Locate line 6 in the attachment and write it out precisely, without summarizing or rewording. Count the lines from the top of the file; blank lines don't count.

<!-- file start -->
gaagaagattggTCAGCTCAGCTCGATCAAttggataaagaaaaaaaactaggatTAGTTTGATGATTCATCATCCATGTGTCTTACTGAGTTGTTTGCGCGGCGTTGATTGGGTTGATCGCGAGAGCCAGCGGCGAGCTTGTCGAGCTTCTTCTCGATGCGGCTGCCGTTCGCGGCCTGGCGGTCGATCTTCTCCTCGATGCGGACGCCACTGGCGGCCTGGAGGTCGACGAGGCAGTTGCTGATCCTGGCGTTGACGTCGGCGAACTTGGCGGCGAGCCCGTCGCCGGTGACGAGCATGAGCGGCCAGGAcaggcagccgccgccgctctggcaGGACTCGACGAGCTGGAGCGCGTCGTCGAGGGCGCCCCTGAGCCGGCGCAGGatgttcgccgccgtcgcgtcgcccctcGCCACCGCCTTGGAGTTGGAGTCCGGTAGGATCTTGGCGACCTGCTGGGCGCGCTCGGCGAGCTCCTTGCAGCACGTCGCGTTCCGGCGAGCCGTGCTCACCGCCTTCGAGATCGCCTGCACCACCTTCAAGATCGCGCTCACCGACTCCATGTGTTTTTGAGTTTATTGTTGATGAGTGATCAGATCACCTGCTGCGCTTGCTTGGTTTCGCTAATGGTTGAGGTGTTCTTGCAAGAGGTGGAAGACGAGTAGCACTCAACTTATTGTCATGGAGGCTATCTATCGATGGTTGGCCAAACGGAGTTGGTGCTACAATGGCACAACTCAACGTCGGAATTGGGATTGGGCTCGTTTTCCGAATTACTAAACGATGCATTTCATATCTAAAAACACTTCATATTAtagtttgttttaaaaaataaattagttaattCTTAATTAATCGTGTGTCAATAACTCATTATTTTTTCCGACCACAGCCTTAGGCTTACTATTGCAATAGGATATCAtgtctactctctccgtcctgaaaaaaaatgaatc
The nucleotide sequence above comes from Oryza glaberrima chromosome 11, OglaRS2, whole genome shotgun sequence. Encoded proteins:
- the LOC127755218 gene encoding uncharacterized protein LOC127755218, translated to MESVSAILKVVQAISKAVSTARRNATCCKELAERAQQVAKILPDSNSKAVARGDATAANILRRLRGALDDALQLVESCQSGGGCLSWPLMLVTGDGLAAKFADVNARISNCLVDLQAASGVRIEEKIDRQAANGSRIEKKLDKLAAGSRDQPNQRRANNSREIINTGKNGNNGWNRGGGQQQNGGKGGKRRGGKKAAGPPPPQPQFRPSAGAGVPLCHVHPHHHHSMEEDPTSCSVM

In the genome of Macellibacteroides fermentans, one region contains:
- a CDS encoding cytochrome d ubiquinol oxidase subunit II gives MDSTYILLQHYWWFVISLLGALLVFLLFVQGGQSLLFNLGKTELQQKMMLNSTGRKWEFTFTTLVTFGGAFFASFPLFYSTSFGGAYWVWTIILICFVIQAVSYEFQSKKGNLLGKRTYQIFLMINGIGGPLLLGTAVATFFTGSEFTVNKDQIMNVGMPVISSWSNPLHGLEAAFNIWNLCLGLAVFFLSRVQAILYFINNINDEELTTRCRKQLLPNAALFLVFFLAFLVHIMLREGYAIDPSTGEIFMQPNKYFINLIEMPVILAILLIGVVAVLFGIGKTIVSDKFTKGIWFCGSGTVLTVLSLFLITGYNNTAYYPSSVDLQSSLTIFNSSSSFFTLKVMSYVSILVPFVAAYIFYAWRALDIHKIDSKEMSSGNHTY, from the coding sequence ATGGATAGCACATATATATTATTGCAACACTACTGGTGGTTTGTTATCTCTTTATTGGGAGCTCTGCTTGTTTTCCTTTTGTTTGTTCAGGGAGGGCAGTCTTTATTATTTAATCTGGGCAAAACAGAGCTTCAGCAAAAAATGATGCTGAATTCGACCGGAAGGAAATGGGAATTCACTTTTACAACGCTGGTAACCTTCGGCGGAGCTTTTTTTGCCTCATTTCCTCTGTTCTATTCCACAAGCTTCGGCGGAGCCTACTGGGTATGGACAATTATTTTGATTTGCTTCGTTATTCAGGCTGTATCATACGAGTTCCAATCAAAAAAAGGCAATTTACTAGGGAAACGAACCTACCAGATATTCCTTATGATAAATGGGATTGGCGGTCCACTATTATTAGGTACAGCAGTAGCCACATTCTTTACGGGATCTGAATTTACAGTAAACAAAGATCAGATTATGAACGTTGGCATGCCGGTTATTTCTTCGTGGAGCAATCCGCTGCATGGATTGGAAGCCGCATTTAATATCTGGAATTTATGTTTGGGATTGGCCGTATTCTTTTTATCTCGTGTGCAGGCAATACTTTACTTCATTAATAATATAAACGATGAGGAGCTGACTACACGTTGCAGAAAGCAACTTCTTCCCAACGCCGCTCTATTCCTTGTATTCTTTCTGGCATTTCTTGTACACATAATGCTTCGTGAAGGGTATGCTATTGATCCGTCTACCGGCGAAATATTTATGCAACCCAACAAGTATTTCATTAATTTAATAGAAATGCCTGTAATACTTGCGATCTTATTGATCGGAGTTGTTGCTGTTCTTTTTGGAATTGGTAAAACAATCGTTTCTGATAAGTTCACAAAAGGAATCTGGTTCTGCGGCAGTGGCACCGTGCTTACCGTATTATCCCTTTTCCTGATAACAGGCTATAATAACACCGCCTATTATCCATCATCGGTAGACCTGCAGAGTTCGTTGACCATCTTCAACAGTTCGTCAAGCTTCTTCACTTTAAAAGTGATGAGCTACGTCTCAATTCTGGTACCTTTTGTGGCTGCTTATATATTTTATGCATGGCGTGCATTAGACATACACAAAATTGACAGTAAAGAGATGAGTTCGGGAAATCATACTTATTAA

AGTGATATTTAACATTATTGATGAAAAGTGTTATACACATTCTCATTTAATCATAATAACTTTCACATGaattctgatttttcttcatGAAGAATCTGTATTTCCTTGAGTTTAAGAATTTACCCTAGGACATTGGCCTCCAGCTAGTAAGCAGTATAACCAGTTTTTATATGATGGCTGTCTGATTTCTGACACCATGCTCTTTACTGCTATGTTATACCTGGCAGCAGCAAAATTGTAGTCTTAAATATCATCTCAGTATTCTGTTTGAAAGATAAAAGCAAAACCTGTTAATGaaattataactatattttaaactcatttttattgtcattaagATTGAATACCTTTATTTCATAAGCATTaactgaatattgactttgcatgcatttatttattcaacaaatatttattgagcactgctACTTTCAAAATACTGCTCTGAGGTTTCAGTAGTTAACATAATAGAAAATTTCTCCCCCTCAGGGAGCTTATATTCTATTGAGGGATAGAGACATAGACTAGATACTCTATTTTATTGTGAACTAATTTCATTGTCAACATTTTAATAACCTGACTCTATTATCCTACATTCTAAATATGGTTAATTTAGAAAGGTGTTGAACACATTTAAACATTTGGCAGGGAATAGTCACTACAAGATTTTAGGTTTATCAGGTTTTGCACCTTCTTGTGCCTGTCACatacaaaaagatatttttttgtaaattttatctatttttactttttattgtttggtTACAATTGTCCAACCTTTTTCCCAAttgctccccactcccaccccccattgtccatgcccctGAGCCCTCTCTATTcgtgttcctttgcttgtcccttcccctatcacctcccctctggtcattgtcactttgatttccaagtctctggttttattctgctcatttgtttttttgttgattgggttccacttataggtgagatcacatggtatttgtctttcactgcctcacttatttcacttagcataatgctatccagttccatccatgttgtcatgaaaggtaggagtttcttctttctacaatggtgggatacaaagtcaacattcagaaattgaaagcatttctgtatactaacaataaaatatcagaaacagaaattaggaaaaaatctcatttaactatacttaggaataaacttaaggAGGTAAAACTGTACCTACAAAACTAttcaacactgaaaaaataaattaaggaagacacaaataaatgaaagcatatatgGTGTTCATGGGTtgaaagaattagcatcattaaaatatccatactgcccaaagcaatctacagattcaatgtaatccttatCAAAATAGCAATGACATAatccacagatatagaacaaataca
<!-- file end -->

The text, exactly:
AGTGATATTTAACATTATTGATGAAAAGTGTTATACACATTCTCATTTAATCATAATAACTTTCACATGaattctgatttttcttcatGAAGAATCTGTATTTCCTTGAGTTTAAGAATTTACCCTAGGACATTGGCCTCCAGCTAGTAAGCAGTATAACCAGTTTTTATATGATGGCTGTCTGATTTCTGACACCATGCTCTTTACTGCTATGTTATACCTGGCAGCAGCAAAATTGTAGTCTTAAATATCATCTCAGTATTCTGTTTGAAAGATAAAAGCAAAACCTGTTAATGaaattataactatattttaaactcatttttattgtcattaagATTGAATACCTTTATTTCATAAGCATTaactgaatattgactttgcatgcatttatttattcaacaaatatttattgagcactgctACTTTCAAAATACTGCTCTGAGGTTTCAGTAGTTAACATAATAGAAAATTTCTCCCCCTCAGGGAGCTTATATTCTATTGAGGGATAGAGACATAGACTAGATACTCTATTTTATTGTGAACTAATTTCATTGTCAACATTTTAATAACCTGACTCTATTATCCTACATTCTAAATATGGTTAATTTAGAAAGGTGTTGAACACATTTAAACATTTGGCAGGGAATAGTCACTACAAGATTTTAGGTTTATCAGGTTTTGCACCTTCTTGTGCCTGTCACatacaaaaagatatttttttgtaaattttatctatttttactttttattgtttggtTACAATTGTCCAACCTTTTTCCCAAttgctccccactcccaccccccattgtccatgcccctGAGCCCTCTCTATTcgtgttcctttgcttgtcccttcccctatcacctcccctctggtcattgtcactttgatttccaagtctctggttttattctgctcatttgtttttttgttgattgggttccacttataggtgagatcacatggtatttgtctttcactgcctcacttatttcacttagcataatgctatccagttccatccatgttgtcatgaaaggtaggagtttcttctttctacaatggtgggatacaaagtcaacattcagaaattgaaagcatttctgtatactaacaataaaatatcagaaacagaaattaggaaaaaatctcatttaactatacttaggaataaacttaaggAGGTAAAACTGTACCTACAAAACTAttcaacactgaaaaaataaattaaggaagacacaaataaatgaaagcatatatgGTGTTCATGGGTtgaaagaattagcatcattaaaatatccatactgcccaaagcaatctacagattcaatgtaatccttatCAAAATAGCAATGACATAatccacagatatagaacaaataca